Delineating Strategies to Enhance Immunotherapy Response via Microbial Targeting of Tertiary Lymphoid Structures

Christina Roland, M.D.,  University of Texas MD Anderson Cancer Center
Recipient of the: $50,000 Jay Vernon Jackson Memorial Research Award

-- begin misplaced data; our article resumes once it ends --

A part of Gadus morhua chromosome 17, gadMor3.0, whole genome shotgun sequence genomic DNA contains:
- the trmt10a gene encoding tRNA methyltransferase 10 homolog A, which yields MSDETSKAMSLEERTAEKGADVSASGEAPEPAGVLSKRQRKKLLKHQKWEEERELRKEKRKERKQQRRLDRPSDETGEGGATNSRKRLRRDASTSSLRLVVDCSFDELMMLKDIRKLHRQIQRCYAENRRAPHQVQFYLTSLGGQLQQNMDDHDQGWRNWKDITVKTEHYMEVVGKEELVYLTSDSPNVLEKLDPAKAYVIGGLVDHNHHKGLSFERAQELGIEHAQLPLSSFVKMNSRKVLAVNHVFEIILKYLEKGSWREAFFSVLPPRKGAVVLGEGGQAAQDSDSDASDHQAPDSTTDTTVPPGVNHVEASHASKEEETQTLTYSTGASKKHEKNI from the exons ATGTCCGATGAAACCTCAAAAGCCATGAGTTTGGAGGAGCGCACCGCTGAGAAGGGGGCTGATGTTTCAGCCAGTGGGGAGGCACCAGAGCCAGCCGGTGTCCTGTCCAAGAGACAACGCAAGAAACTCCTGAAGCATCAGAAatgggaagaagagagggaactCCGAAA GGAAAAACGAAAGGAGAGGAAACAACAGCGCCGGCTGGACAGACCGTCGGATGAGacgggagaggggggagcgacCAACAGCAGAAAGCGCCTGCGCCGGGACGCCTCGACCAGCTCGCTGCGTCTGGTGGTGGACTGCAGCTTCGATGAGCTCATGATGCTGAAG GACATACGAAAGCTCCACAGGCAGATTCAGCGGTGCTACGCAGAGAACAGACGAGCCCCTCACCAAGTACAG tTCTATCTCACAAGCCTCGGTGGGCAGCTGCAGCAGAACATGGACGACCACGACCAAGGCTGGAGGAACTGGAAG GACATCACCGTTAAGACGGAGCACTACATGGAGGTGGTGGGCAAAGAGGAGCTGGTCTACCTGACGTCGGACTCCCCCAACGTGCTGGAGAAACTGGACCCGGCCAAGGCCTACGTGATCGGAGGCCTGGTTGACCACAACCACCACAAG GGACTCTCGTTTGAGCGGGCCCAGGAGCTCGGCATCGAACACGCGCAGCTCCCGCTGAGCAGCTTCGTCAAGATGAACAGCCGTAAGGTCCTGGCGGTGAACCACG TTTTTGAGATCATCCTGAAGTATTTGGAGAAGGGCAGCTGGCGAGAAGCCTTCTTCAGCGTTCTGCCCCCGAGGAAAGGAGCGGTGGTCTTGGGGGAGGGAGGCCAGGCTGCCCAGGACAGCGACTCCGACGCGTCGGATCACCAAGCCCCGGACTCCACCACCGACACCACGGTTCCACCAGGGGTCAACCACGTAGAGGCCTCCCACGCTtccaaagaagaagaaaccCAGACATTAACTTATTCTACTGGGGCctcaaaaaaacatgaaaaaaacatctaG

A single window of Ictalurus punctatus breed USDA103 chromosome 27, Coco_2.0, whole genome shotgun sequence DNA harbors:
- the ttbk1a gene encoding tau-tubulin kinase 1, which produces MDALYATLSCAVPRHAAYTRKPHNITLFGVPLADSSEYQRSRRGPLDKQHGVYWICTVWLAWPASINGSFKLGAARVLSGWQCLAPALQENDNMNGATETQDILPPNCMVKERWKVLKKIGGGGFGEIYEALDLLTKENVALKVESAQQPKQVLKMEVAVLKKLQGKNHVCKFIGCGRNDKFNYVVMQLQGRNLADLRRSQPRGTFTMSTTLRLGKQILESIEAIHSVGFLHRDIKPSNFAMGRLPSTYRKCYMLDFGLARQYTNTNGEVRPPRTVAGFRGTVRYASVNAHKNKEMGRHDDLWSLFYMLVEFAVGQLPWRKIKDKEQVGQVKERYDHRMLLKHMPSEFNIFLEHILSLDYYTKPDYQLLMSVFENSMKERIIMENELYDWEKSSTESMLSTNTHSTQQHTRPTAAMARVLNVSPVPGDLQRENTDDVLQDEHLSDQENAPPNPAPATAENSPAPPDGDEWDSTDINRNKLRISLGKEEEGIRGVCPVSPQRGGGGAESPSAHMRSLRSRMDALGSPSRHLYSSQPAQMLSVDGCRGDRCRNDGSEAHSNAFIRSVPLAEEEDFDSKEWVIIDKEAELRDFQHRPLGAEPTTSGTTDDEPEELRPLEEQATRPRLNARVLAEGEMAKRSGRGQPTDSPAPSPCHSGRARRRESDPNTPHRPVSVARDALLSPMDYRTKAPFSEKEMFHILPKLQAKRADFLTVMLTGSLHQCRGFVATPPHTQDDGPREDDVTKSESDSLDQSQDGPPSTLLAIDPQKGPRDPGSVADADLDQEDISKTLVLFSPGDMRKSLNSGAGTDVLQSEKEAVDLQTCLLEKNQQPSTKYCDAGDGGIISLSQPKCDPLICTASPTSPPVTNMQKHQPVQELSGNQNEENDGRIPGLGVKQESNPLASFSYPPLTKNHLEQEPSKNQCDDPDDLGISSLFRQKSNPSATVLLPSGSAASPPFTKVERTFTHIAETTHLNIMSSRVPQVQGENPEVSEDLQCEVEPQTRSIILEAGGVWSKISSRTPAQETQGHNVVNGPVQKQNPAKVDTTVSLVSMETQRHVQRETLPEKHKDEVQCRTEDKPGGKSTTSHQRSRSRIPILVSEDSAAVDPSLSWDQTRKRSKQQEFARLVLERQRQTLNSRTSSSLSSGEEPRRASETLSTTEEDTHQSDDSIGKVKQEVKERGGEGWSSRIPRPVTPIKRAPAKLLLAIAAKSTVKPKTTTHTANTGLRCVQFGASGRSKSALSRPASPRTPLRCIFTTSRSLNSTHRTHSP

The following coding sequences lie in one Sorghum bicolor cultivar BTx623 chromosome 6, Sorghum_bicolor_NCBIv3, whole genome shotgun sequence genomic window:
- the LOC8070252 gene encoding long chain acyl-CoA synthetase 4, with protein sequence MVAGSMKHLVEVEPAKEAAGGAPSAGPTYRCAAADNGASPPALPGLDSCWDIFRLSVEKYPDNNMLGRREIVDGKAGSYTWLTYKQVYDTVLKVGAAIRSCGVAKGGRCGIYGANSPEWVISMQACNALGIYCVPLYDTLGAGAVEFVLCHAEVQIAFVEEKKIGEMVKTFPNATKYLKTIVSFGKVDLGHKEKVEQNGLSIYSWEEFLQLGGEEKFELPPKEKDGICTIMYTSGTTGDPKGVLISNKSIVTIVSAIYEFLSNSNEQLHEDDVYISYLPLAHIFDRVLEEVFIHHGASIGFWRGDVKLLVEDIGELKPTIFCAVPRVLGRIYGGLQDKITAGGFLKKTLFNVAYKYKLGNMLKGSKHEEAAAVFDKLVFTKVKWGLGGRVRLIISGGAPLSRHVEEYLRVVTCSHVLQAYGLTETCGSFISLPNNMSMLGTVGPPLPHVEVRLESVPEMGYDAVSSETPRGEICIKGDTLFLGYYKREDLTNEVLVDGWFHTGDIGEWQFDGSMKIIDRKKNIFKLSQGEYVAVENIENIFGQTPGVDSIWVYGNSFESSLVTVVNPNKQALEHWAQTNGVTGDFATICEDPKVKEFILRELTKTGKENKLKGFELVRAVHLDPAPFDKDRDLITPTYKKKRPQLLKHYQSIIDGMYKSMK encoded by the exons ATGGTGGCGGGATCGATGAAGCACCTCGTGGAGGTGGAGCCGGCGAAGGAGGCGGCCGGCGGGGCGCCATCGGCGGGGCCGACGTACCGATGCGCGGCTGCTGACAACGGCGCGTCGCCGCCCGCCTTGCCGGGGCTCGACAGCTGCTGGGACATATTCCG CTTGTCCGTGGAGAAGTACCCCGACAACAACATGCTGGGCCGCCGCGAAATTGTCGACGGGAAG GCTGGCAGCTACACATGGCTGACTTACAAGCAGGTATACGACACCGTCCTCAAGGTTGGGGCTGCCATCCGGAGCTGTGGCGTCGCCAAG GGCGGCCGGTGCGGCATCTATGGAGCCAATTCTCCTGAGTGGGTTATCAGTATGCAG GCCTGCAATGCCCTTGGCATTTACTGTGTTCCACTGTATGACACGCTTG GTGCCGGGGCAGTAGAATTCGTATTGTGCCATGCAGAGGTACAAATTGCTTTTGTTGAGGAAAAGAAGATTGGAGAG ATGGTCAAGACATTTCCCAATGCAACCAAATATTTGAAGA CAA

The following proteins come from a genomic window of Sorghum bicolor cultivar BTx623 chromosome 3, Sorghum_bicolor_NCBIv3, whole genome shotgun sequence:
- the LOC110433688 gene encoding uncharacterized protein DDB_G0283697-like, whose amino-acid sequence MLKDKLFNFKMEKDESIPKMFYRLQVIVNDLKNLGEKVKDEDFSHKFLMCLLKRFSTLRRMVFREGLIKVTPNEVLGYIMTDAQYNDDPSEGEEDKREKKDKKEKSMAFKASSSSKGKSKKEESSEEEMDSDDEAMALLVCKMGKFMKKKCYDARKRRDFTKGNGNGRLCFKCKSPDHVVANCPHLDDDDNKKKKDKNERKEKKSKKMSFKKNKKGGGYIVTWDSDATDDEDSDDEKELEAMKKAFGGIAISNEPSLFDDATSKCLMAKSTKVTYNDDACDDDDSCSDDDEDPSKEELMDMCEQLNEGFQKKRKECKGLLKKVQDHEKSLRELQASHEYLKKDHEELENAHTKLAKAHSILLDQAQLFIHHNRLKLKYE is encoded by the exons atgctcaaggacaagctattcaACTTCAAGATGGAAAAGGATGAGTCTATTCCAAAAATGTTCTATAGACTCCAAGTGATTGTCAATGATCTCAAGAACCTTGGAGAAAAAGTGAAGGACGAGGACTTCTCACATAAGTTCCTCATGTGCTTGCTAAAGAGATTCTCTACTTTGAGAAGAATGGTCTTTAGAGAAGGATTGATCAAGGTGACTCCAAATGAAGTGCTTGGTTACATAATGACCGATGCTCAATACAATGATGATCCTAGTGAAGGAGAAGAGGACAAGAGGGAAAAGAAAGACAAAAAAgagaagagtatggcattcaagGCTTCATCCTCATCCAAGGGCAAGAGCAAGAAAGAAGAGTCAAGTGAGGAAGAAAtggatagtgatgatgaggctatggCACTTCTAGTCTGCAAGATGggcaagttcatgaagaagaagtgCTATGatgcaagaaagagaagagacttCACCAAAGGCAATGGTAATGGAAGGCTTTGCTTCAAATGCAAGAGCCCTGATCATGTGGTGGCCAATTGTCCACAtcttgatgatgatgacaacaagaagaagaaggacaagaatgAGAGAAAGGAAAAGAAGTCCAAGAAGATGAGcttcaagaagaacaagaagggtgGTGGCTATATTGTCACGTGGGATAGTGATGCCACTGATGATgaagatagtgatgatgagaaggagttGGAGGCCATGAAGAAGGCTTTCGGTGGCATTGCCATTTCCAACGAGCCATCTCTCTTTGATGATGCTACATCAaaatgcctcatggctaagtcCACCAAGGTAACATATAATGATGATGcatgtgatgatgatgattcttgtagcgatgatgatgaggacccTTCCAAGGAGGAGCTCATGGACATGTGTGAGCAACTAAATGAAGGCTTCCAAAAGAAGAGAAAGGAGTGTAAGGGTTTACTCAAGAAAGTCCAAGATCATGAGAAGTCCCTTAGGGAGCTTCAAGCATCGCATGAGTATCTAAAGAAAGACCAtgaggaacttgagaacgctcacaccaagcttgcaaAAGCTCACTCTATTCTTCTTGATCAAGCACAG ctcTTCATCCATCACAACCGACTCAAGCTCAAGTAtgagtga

The body’s immune system has a tremendous ability to fight disease including cancer, with strategies to reinvigorate immune responses against cancer winning the Nobel Prize in 2018 – and multiple immunotherapy drugs approved for the treatment of cancer. Despite this, most patients who are treated with immunotherapy are not cured, and there is an urgent need to develop novel strategies to improve outcomes to treatment with immunotherapy. Our group has focused on this for over a decade, and we have identified novel predictors of response to immunotherapy that can be targeted, including immune cells and aggregates within the cancer itself, as well as microbes (bacteria, viruses, and fungi) within the gut. However, the interplay between immune cells in the cancer and microbes in the gut is incompletely understood. This has been an intense area of investigation in our group over the last several years, and we now have evidence that specific microbes in the gut of patients may induce immune cell aggregates and immunotherapy responses across several cancer types. This opens up therapeutic opportunities to target gut microbes to improve outcomes to treatment with immunotherapy for cancer, however critical information is still needed. Through this proposal, we will identify gut- and tumor- associated microbes that are associated with enhanced immune aggregates in tumors and immunotherapy response in patients with several different cancer types. Additionally, we will identify antibodies that recognize (or are stimulated by) microbes that could be manufactured and administered to patients to improve patient outcomes. Finally, we will test strategies targeting microbes and antibodies to improve anti-tumor immunity and immunotherapy response in well-established models. Taken together, our work will identify therapeutic strategies targeting microbes and antibodies to improve cancer outcomes, with the potential to inform studies to intercept and prevent cancer in future studies.